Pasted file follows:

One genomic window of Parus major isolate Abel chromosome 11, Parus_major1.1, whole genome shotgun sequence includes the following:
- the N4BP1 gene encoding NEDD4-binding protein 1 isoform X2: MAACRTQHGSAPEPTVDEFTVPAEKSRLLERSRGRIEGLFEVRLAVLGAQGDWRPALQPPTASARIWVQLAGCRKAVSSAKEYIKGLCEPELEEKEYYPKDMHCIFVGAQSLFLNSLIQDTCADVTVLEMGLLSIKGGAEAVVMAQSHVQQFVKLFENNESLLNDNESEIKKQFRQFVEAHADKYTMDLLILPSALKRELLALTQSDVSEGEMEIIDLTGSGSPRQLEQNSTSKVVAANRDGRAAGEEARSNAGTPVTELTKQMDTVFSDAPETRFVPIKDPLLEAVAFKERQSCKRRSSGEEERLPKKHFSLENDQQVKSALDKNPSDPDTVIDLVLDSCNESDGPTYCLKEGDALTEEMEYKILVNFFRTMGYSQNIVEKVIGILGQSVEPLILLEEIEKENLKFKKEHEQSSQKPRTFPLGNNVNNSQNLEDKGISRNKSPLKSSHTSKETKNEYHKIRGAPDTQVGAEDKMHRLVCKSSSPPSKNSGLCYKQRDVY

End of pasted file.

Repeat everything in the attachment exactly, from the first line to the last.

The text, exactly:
One genomic window of Parus major isolate Abel chromosome 11, Parus_major1.1, whole genome shotgun sequence includes the following:
- the N4BP1 gene encoding NEDD4-binding protein 1 isoform X2: MAACRTQHGSAPEPTVDEFTVPAEKSRLLERSRGRIEGLFEVRLAVLGAQGDWRPALQPPTASARIWVQLAGCRKAVSSAKEYIKGLCEPELEEKEYYPKDMHCIFVGAQSLFLNSLIQDTCADVTVLEMGLLSIKGGAEAVVMAQSHVQQFVKLFENNESLLNDNESEIKKQFRQFVEAHADKYTMDLLILPSALKRELLALTQSDVSEGEMEIIDLTGSGSPRQLEQNSTSKVVAANRDGRAAGEEARSNAGTPVTELTKQMDTVFSDAPETRFVPIKDPLLEAVAFKERQSCKRRSSGEEERLPKKHFSLENDQQVKSALDKNPSDPDTVIDLVLDSCNESDGPTYCLKEGDALTEEMEYKILVNFFRTMGYSQNIVEKVIGILGQSVEPLILLEEIEKENLKFKKEHEQSSQKPRTFPLGNNVNNSQNLEDKGISRNKSPLKSSHTSKETKNEYHKIRGAPDTQVGAEDKMHRLVCKSSSPPSKNSGLCYKQRDVY